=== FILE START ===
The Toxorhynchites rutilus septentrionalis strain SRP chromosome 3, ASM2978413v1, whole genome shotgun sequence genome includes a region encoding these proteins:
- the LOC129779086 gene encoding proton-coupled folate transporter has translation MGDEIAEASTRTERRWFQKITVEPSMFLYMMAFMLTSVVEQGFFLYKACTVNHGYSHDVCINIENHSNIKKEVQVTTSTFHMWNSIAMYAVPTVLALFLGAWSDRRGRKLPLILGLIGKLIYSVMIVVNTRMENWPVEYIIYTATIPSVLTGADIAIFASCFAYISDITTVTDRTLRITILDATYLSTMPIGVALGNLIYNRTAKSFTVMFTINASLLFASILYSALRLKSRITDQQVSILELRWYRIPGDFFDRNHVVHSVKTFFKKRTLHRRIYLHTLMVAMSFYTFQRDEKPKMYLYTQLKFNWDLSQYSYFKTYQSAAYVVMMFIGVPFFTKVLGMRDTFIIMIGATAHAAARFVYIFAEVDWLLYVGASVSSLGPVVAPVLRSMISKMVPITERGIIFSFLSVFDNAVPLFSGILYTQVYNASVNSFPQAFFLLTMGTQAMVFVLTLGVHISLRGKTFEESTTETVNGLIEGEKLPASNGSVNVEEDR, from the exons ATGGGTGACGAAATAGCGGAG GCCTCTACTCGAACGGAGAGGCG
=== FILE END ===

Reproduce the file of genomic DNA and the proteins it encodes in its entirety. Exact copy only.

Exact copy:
The Toxorhynchites rutilus septentrionalis strain SRP chromosome 3, ASM2978413v1, whole genome shotgun sequence genome includes a region encoding these proteins:
- the LOC129779086 gene encoding proton-coupled folate transporter has translation MGDEIAEASTRTERRWFQKITVEPSMFLYMMAFMLTSVVEQGFFLYKACTVNHGYSHDVCINIENHSNIKKEVQVTTSTFHMWNSIAMYAVPTVLALFLGAWSDRRGRKLPLILGLIGKLIYSVMIVVNTRMENWPVEYIIYTATIPSVLTGADIAIFASCFAYISDITTVTDRTLRITILDATYLSTMPIGVALGNLIYNRTAKSFTVMFTINASLLFASILYSALRLKSRITDQQVSILELRWYRIPGDFFDRNHVVHSVKTFFKKRTLHRRIYLHTLMVAMSFYTFQRDEKPKMYLYTQLKFNWDLSQYSYFKTYQSAAYVVMMFIGVPFFTKVLGMRDTFIIMIGATAHAAARFVYIFAEVDWLLYVGASVSSLGPVVAPVLRSMISKMVPITERGIIFSFLSVFDNAVPLFSGILYTQVYNASVNSFPQAFFLLTMGTQAMVFVLTLGVHISLRGKTFEESTTETVNGLIEGEKLPASNGSVNVEEDR, from the exons ATGGGTGACGAAATAGCGGAG GCCTCTACTCGAACGGAGAGGCG